Dangerous loners hard to catch before they act

AP/HO/Pima County Sherrif’s Dept. File

Eileen Sullivan 

WASHINGTON – The gunman accused of trying to assassinate Arizona Rep. Gabrielle Giffords and killing six others, Jared Lee Loughner, was not on any government watch list that might have warned someone not to sell him a gun or caused police to investigate his unstable behavior.
It turns out there is not a list in the United States for people like Loughner.
The same goes for Joseph Stack, who flew his plane into an IRS office in Austin, Texas, last February. Stack left behind a 3,000-word, rambling screed about his problems with the U.S. tax code.
Less than a month later, John Patrick Bedell shot two Pentagon guards. He left behind anti-government writings and cited conspiracy theories involving the U.S. military.

Richard Poplawski, too, left an online trail of racist rants and paranoid thoughts about President Barack Obama imposing a gun ban before he allegedly shot and killed three police officers in the Pittsburgh area in April 2009.

In the past two years, there have been at least six incidents in which disgruntled Americans, acting alone, have taken violent action into their own hands. In many of the cases, signs of government distrust and paranoia wouldn’t have been enough to justify law enforcement intervention.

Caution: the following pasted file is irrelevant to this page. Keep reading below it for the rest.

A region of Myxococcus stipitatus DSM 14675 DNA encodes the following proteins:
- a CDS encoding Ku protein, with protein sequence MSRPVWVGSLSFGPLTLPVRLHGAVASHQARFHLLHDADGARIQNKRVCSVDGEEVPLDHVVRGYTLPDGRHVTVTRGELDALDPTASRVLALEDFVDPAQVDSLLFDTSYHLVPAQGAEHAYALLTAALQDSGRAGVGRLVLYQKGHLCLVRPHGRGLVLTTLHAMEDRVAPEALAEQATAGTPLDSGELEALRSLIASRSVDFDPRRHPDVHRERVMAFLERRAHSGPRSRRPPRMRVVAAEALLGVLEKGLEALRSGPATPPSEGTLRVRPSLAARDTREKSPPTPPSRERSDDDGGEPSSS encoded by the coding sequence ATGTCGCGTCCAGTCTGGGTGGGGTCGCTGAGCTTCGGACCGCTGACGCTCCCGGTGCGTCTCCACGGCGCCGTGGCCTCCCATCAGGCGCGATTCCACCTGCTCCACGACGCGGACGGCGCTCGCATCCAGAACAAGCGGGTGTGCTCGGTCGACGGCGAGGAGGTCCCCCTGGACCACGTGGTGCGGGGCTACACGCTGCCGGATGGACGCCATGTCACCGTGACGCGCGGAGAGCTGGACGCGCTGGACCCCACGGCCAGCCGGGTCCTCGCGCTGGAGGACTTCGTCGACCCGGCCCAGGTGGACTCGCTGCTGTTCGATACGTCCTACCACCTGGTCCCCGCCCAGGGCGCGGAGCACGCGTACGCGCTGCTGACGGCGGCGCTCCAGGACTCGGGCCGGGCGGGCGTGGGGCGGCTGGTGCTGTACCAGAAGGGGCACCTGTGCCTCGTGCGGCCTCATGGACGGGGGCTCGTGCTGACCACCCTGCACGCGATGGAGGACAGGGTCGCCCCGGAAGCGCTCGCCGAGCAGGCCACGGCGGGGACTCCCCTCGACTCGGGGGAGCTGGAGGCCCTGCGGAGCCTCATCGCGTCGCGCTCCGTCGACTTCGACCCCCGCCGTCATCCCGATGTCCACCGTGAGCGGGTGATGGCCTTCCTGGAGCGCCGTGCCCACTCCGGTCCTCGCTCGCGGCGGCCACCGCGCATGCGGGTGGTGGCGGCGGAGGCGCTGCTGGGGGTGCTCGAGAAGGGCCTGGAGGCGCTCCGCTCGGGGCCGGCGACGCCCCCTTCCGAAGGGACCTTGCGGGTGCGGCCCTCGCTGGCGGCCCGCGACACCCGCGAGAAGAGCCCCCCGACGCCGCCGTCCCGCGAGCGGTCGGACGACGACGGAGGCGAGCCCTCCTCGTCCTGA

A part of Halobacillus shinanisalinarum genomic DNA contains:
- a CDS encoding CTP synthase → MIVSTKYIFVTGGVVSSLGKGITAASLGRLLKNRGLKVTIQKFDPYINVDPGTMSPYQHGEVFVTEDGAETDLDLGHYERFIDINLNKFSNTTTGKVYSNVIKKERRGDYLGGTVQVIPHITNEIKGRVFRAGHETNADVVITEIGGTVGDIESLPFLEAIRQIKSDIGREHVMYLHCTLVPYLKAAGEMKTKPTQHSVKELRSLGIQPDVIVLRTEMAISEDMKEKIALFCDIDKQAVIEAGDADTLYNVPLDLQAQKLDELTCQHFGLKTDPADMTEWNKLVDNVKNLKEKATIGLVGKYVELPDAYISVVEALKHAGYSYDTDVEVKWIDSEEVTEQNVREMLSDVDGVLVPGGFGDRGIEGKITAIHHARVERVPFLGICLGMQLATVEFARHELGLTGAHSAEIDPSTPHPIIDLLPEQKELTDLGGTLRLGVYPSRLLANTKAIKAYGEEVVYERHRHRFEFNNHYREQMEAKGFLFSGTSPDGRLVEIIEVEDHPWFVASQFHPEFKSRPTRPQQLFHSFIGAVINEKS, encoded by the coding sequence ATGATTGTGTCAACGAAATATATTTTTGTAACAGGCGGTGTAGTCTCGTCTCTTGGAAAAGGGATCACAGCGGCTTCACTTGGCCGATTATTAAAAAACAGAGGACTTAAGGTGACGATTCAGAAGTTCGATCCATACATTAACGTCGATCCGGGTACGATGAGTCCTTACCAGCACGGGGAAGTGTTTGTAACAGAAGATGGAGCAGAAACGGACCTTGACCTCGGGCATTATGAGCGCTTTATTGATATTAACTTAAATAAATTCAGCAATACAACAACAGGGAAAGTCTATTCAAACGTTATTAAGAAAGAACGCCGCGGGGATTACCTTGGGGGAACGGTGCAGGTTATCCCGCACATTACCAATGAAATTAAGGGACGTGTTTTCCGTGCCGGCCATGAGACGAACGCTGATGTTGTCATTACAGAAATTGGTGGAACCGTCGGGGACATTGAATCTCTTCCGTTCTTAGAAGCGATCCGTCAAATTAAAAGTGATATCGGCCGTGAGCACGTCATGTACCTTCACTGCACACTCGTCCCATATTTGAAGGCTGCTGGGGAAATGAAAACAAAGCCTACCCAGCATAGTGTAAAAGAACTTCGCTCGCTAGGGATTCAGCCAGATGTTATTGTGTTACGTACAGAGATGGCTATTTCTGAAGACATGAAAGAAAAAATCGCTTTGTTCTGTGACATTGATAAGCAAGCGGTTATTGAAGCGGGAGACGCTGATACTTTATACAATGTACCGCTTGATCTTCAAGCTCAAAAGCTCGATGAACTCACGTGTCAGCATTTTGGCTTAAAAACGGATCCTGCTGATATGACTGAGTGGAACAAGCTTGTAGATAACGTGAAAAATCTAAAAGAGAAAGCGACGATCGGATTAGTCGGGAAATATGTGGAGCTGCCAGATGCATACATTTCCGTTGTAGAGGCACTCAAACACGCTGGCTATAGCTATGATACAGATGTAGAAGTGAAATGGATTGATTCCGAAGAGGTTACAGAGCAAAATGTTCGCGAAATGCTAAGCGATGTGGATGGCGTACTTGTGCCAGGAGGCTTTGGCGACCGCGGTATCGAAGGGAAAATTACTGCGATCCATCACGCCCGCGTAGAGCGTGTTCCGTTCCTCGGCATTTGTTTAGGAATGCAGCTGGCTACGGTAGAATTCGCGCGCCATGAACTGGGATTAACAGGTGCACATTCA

Loughner’s case includes cryptic messages left on a MySpace page, bizarre behavior in college classes and YouTube videos with anti-government rhetoric. Yet it wasn’t enough to put him on the radar screen of authorities as a possible violent person.
“This is a very difficult individual to find, to detect, minus any kind of mental evaluation or criminal violence he committed or suspicious activity that somebody reported that was in the system,” said Mike Downing, deputy chief of the Los Angeles Police Department who oversees counterterrorism and special operations.
The six who died were among 19 people shot Jan. 8 outside a Tucson grocery store, where Giffords was meeting with constituents. Investigators were looking into whether the 22-year-old Loughner was part of an online anti-government organization, American Renaissance. But participation in such groups and likeminded beliefs are not crimes.

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